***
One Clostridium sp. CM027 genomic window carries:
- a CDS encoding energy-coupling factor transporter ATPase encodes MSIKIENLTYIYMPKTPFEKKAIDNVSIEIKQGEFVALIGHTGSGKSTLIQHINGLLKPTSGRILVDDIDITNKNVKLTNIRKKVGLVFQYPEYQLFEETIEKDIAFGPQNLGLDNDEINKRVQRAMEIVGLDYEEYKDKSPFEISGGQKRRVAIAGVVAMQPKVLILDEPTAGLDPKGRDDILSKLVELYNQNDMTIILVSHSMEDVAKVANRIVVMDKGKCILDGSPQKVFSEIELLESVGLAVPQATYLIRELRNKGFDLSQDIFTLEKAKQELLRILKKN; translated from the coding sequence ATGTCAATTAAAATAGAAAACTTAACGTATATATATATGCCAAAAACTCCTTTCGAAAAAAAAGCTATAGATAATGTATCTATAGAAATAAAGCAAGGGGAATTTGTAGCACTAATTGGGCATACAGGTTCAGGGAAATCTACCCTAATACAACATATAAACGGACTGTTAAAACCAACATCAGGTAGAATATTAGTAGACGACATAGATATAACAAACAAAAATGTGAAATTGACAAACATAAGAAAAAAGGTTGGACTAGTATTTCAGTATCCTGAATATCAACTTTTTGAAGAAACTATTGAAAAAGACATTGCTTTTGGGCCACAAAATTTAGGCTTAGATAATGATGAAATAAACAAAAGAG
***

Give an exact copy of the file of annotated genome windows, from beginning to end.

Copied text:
One Clostridium sp. CM027 genomic window carries:
- a CDS encoding energy-coupling factor transporter ATPase encodes MSIKIENLTYIYMPKTPFEKKAIDNVSIEIKQGEFVALIGHTGSGKSTLIQHINGLLKPTSGRILVDDIDITNKNVKLTNIRKKVGLVFQYPEYQLFEETIEKDIAFGPQNLGLDNDEINKRVQRAMEIVGLDYEEYKDKSPFEISGGQKRRVAIAGVVAMQPKVLILDEPTAGLDPKGRDDILSKLVELYNQNDMTIILVSHSMEDVAKVANRIVVMDKGKCILDGSPQKVFSEIELLESVGLAVPQATYLIRELRNKGFDLSQDIFTLEKAKQELLRILKKN; translated from the coding sequence ATGTCAATTAAAATAGAAAACTTAACGTATATATATATGCCAAAAACTCCTTTCGAAAAAAAAGCTATAGATAATGTATCTATAGAAATAAAGCAAGGGGAATTTGTAGCACTAATTGGGCATACAGGTTCAGGGAAATCTACCCTAATACAACATATAAACGGACTGTTAAAACCAACATCAGGTAGAATATTAGTAGACGACATAGATATAACAAACAAAAATGTGAAATTGACAAACATAAGAAAAAAGGTTGGACTAGTATTTCAGTATCCTGAATATCAACTTTTTGAAGAAACTATTGAAAAAGACATTGCTTTTGGGCCACAAAATTTAGGCTTAGATAATGATGAAATAAACAAAAGAG